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Murine Viruses Not Linked to Human Infection

Last Updated: June 01, 2011.

 

Xenotropic murine leukemia virus-related virus detected in humans due to sample contamination

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Murine-like gammaretroviruses, including xenotropic murine leukemia virus-related virus, are unlikely to cause either prostate cancer or chronic fatigue syndrome in humans, and their detection in human beings is likely due to sample contamination, according to two studies published online May 31 in Science.

WEDNESDAY, June 1 (HealthDay News) -- Murine-like gammaretroviruses (MLVs), including xenotropic murine leukemia virus-related virus (XMRV), are unlikely to cause either prostate cancer or chronic fatigue syndrome (CFS) in humans, and their detection in human beings is likely due to sample contamination, according to two studies published online May 31 in Science.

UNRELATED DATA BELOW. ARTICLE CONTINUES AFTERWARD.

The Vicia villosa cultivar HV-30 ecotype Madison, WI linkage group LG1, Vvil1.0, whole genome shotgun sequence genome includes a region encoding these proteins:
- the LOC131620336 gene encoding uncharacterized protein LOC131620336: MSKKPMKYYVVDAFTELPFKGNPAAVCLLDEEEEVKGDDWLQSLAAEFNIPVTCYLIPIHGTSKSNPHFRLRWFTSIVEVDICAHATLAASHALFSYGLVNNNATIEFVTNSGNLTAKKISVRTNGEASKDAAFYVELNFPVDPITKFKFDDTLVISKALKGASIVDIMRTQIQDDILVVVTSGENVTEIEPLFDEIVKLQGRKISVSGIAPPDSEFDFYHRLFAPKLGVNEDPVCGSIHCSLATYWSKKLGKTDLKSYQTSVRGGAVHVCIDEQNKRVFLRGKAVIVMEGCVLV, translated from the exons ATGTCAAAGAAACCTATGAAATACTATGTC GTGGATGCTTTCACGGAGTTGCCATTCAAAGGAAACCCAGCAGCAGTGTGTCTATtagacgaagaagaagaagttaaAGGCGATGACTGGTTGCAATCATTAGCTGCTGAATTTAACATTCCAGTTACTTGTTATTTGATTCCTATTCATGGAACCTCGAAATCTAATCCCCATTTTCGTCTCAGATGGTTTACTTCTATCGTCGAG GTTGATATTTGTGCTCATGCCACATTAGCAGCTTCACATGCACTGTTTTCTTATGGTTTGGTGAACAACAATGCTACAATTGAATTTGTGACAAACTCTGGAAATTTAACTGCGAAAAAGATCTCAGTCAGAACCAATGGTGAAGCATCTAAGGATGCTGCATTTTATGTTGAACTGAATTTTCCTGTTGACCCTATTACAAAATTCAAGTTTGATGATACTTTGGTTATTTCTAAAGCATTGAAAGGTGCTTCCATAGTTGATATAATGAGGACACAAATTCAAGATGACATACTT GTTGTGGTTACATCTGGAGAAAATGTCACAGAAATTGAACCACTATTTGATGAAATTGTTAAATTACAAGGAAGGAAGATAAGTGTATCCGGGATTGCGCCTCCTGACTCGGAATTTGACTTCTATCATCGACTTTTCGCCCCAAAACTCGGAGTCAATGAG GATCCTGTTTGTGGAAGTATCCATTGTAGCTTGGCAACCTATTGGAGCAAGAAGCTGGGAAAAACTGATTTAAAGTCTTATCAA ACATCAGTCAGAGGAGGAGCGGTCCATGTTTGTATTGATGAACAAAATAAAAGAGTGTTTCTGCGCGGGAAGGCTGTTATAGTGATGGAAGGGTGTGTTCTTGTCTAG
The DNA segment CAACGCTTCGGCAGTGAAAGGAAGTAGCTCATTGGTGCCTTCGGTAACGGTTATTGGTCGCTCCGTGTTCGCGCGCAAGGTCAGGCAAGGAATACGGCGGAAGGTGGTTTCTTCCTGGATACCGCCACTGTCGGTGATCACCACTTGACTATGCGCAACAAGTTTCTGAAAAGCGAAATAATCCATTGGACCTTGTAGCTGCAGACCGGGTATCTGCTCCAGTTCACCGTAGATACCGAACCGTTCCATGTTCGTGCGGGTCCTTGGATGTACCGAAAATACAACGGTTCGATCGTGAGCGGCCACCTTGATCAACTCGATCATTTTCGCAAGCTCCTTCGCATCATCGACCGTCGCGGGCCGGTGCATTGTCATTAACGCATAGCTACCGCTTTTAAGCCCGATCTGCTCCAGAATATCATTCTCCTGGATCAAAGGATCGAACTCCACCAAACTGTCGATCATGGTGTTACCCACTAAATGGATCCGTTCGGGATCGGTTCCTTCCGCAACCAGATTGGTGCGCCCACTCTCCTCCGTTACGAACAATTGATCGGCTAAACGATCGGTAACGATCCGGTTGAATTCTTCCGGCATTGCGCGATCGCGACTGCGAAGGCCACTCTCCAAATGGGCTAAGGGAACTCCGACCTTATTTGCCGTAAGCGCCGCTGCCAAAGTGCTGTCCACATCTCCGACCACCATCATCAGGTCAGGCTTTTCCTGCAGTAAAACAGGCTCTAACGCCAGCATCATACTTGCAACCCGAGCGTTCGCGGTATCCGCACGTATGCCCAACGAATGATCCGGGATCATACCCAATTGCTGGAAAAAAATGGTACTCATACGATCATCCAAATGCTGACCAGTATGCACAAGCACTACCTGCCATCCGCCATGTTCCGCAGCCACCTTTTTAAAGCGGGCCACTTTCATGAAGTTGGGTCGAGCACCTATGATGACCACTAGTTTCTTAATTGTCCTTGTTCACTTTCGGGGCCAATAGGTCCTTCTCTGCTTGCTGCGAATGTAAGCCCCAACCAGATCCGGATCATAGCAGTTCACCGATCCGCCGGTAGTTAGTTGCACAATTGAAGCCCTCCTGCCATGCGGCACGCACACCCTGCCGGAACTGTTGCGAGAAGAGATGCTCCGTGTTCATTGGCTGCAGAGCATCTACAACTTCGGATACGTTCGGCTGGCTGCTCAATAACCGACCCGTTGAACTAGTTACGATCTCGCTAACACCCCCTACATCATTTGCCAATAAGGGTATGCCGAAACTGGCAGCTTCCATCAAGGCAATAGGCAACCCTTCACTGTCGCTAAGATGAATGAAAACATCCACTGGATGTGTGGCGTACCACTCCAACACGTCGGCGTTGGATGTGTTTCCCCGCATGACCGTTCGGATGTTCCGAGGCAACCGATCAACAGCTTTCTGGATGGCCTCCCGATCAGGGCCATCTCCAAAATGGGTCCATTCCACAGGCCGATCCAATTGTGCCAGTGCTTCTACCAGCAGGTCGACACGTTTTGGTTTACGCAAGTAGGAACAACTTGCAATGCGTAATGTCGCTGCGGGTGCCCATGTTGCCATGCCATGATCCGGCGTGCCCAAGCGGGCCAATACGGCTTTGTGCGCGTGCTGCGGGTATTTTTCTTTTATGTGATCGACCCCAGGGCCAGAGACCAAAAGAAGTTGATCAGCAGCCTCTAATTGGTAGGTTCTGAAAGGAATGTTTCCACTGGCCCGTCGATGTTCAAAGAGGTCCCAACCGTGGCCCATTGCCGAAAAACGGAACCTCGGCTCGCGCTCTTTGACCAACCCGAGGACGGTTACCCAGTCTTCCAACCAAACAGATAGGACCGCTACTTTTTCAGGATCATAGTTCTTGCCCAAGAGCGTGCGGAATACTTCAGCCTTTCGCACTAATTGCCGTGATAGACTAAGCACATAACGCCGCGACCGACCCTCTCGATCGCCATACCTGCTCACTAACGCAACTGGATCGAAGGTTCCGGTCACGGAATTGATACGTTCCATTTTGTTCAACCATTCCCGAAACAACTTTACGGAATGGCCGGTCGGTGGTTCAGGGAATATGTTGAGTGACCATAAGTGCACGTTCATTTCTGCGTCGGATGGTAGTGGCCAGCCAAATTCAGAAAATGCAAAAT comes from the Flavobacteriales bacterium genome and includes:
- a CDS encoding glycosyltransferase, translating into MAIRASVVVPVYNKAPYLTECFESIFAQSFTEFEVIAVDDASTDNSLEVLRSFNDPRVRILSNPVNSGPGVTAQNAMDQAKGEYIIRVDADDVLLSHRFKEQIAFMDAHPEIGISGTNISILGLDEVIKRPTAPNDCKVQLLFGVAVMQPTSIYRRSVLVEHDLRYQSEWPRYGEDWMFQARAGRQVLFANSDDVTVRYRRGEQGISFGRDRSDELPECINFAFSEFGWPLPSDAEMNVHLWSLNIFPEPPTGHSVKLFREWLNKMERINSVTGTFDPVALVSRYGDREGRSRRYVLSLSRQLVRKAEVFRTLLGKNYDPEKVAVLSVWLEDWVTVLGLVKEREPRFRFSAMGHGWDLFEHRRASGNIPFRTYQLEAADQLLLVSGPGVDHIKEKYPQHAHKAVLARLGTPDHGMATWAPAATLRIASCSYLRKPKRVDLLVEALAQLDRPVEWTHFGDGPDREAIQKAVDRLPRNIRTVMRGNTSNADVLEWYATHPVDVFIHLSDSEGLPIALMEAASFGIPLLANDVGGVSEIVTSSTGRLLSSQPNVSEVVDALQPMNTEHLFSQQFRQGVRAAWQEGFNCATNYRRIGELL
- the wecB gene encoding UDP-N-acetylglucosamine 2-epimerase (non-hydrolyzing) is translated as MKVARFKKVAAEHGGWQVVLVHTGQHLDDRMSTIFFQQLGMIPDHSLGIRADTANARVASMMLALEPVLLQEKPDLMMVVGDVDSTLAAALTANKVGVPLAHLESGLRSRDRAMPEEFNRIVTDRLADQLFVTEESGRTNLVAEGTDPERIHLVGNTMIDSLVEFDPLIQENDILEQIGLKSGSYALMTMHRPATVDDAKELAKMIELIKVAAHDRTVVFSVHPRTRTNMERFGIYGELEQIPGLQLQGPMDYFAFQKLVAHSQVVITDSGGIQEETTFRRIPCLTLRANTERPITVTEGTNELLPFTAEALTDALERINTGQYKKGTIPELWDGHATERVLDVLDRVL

Tobias Paprotka, Ph.D., from the National Cancer Institute in Frederick, Md., and colleagues conducted experiments to identify how and when XMRV arises and whether it is associated with prostate cancer. They studied human prostate cancer cell lines from patient samples and progenitor human prostate tumor xenografts in mice. XMRV infection was detected from the two cell lines in the xenografts but was not detected in patient samples. Two proviruses, PreXMRV-1 and PreXMRV-2, were detected in host mice, which were 99.92 percent identical to XMRV over more than 3.2- kilobase stretches of their genomes.

Konstance Knox, Ph.D., from the Wisconsin Viral Research Group in Milwaukee, and colleagues evaluated blood samples from 61 patients with CFS, of which 43 were previously identified as positive for XMRV. No evidence of XMRV or other MLVs were identified in these blood samples, but MLV sequences were detected in commercial laboratory reagents. Xenotropic-MLV was strongly inactivated and XMRV was partially inactivated by sera from CFS patients and healthy controls.

"Our results indicate that previous evidence linking XMRV and MLVs to CFS is likely attributable to laboratory contamination," Knox and colleagues write.

Abstract - Paprotka
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Abstract - Knox
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Copyright © 2011 HealthDay. All rights reserved.


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